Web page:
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Causes of Dysphagia Cheat Sheet by

Causes of Dysphagia
medical     healthcare     causes     dysphagia

Questions to ask the patient

1) Do you ever choke or cough when eating solid foods or swallowing liquids?
2) Do you enjoy eating less than you used to?
3) Have you lost weight because you no longer enjoy eating?
4) Do you have difficulty swallowing medica­tions?
5) Do you have difficulty swallowing certain foods?
6) Do you ever have the feeling that food is sticking in your throat?
7) Do you have trouble clearing food from your mouth with one swallow?
8) Does it ever feel as if food is “going down the wrong pipe?”
9) Does your voice ever sound “gurgly” or wet when you are eating?
10) Do you have repeated episodes of pneumonia and/or other respir­atory illness?
Additional Questions recomm­ended by Gasior­owski & Fass include:
1) What is the duration of the dysphagia?
2) Is the onset of the dysphagia acute? Sudden onset with other neurologic signs may indicate that a stroke has occurred.
3) Can the patient localize the swallow dysfun­ction?
4) Are there any additional symptoms, such as heartburn, regurg­ita­tion, aspira­tion, weight loss and chest or abdominal pain

1) Dysphagia due to Neurologic Disorder

often result in dysphagia due to the loss of muscle function and coordi­nation. Neurologic disorders that may cause dysphagia may include:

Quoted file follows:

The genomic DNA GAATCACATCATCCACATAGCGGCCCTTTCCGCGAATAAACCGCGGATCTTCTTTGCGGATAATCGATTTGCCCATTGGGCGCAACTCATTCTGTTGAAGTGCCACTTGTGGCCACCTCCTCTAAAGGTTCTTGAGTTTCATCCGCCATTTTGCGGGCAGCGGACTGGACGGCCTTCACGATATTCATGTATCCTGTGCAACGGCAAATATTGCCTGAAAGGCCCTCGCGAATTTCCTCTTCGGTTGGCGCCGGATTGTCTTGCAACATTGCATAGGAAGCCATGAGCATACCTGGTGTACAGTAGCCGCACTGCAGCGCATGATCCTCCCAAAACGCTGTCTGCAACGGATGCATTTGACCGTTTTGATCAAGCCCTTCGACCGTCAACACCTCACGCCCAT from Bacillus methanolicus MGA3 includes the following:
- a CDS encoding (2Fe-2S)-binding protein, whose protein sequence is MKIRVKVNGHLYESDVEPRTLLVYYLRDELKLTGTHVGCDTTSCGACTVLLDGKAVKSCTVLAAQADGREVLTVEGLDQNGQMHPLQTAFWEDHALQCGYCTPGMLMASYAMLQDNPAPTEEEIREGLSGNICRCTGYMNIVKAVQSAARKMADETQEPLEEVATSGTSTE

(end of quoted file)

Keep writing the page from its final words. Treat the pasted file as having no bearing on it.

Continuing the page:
a) Cerebral Palsy
b) Stroke
c) Brain Injury
d) Spinal Cord injury
e) Parkin­son’s Disease
f) Multiple Sclerosis
g) Amyotropic lateral sclerosis (ALS)
h) Muscular Dystrophy
i) Alzhei­mer’s Disease

2) Disorders of the Head, Neck or Esophagus

a) Cancer
b) Injury or surgery involving the head or neck
c) Decayed or Missing Teeth
d) Poorly Fitting Denture
 

3) Drug Induced Dysphagia

Medica­tions may cause difficulty swallowing by several different mechan­isms. In the list below, medica­tions are grouped by their mechanism for causing dsyphagia.
a) Medica­tions that affect smooth muscle function and coordi­nation of the esophagus: Antich­oli­nergic and antimu­sca­rinic agents
b) Cytotoxic injury to the esophageal muscles: anti-n­eop­lastic agents
c) Viral and fungal infections of the esophagus: prolonged use of immuno­sup­pre­ssants
d) Esophageal muscle wasting: High dose cortic­ost­eroids
e) Blockage of Dopami­nergic Transm­ission resulting in an extra- pyramidal syndrome similar to Parkin­son’s disease: Antips­ychotic Medica­tions (Neuro­lep­tics) such as Thorazine (Chlor­pro­maz­ine), Haldol (Halop­eridol) or Risperdal (Rispe­rid­one).
f) Medica­tions that cause dry mouth (Xeros­tomia) which impairs food transport:
 ­ ­  i) ACE (Angio­tensin Converting Enzyme) Inhibitors
 ­ ­  ii) Anti-a­rry­thmics
 ­ ­  iii) Calcium Channel Blockers iv) Diuretics
 ­ ­  v) Anti-e­metics
 ­ ­  vi) Anti-h­ist­amines & Decong­estants
 ­ ­  vii) Selective Seroto­nergic Re-uptake Inhibitors such as Prozac (Fluox­etine) or Zoloft (Sertr­aline) viii) Tricyclic Anti-d­epr­essants such as Imipramine (Tofranil) or Elavil (Amitr­ypt­yline)
g) Medica­tions that CNS depres­sion, leading to drowsi­ness, confusion and decreased voluntary mucle control:
 ­ ­  i) Benzod­iaz­epines, such as Valium (Diazepam) and Xanax (Alpra­zolam)
 ­ ­  ii) Narcotics
 ­ ­  iii) Skeletal Muscle Relaxants
h) Medica­tions that local irritation of esophageal mucosa:
 ­ ­ i) Aspirin
 ­ ­  ii) Non-st­eroidal anti-i­nfl­amm­atory drugs (NSAIDS)
 ­ ­  iii) Antibi­otics
 ­ ­  iv) Iron containing products
 ­ ­  v) Vitamin C
 ­ ­  vi) Anti-a­rry­thmics vii) Potassium supple­ments
Note: Tardive dyskin­esia, an irreve­rsible condition that may caused by neurol­eptics can result in an orofacial and lingual muscle syndrome that may progress until the patient cannot chew or swallow

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